Alternative fuels and vehicles form the cornerstone of the Clean Cities program. They are a valuable tool for reducing air pollution and greenhouse gases, protecting public health, and contributing to economic development. The Clean Cities Program is fuel neutral and works with fleets to provide them with the most accurate resources and information available on alternative fuels. Visit the Department of Energy's Alternative Fuels Data Center to find an alternative fueling station in your area.
Today more than a dozen alternative fuels are in production and use or under development. Although government fleets and private fleets are the primary users of these fuels, consumers have an increasing interest in them. Using these fuels in place of conventional fuels is critical to reducing U.S. dependence on foreign oil and emissions that harm air quality.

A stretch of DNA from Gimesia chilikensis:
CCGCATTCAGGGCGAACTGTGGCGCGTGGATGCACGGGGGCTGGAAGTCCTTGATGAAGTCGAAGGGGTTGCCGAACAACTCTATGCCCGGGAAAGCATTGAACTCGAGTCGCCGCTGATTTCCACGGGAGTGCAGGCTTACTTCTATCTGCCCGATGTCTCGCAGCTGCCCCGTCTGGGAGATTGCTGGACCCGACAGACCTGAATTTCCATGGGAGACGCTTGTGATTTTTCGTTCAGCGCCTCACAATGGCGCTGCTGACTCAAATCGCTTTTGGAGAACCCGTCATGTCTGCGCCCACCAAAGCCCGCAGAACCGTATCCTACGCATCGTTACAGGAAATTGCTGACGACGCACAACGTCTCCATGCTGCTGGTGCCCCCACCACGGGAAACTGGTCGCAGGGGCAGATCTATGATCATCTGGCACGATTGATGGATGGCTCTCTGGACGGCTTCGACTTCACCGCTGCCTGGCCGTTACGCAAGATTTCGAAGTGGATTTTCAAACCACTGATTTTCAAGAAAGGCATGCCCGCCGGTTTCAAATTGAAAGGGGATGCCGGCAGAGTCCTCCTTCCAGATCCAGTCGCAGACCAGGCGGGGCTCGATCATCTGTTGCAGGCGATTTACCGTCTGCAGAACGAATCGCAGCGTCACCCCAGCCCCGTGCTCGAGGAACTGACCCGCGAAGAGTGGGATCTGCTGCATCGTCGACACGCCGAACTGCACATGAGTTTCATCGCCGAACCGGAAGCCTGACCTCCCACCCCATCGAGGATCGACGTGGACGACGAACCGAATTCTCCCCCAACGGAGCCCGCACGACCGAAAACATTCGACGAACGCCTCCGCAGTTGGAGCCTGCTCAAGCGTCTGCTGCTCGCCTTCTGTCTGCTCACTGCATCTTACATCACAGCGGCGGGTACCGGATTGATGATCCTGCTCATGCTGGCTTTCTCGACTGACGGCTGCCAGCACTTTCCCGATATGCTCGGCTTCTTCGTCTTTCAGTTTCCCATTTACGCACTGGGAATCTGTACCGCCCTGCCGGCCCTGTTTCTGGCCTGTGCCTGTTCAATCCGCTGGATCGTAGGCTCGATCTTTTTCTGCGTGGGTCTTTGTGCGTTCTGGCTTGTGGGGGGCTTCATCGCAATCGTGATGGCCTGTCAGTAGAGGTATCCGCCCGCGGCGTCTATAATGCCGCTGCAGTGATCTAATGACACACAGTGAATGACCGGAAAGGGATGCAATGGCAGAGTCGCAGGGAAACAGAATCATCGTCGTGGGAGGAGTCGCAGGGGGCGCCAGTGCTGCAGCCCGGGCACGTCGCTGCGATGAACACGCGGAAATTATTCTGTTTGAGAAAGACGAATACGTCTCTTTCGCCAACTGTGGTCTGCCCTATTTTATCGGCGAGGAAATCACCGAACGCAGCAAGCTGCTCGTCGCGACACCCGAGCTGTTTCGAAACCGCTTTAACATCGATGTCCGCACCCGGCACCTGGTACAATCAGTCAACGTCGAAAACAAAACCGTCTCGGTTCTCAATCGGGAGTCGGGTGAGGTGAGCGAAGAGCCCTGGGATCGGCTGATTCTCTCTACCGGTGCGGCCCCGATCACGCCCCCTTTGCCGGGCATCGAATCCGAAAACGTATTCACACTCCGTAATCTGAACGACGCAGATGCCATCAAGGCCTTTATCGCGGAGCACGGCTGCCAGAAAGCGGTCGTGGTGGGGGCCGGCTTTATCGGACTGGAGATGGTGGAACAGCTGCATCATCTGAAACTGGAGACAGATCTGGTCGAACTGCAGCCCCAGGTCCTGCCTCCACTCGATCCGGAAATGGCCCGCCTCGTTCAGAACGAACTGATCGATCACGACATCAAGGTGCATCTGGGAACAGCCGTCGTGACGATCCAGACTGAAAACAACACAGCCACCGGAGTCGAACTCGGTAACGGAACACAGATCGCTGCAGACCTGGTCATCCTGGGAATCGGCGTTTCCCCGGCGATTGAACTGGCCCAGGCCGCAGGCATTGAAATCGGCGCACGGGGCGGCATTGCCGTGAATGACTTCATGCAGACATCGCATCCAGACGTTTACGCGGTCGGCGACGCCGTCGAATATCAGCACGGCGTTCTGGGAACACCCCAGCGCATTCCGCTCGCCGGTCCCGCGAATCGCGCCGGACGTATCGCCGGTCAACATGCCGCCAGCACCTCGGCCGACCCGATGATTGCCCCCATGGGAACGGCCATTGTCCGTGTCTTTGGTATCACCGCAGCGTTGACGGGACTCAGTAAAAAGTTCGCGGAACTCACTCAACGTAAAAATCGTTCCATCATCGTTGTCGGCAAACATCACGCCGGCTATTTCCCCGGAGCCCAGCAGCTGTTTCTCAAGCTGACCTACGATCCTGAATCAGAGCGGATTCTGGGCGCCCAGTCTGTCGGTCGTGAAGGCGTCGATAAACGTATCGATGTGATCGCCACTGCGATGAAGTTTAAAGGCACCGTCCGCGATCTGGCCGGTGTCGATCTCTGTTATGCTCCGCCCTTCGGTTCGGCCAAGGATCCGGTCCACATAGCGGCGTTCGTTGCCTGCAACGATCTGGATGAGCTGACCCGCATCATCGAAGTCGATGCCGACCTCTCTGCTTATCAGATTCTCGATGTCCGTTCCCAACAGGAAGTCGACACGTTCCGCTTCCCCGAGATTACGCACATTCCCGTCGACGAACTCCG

Some alternative fuels, as defined by the Energy Policy Act of 1992 (EPAct), that are commonly used and commercially available for vehicles include:
An alternative fuel vehicle (AFV) is a dedicated, flexible fuel, or dual-fuel vehicle designed to operate on at least one alternative fuel. An advanced vehicle combines new engine, power, or drivetrain systems to significantly improve fuel economy.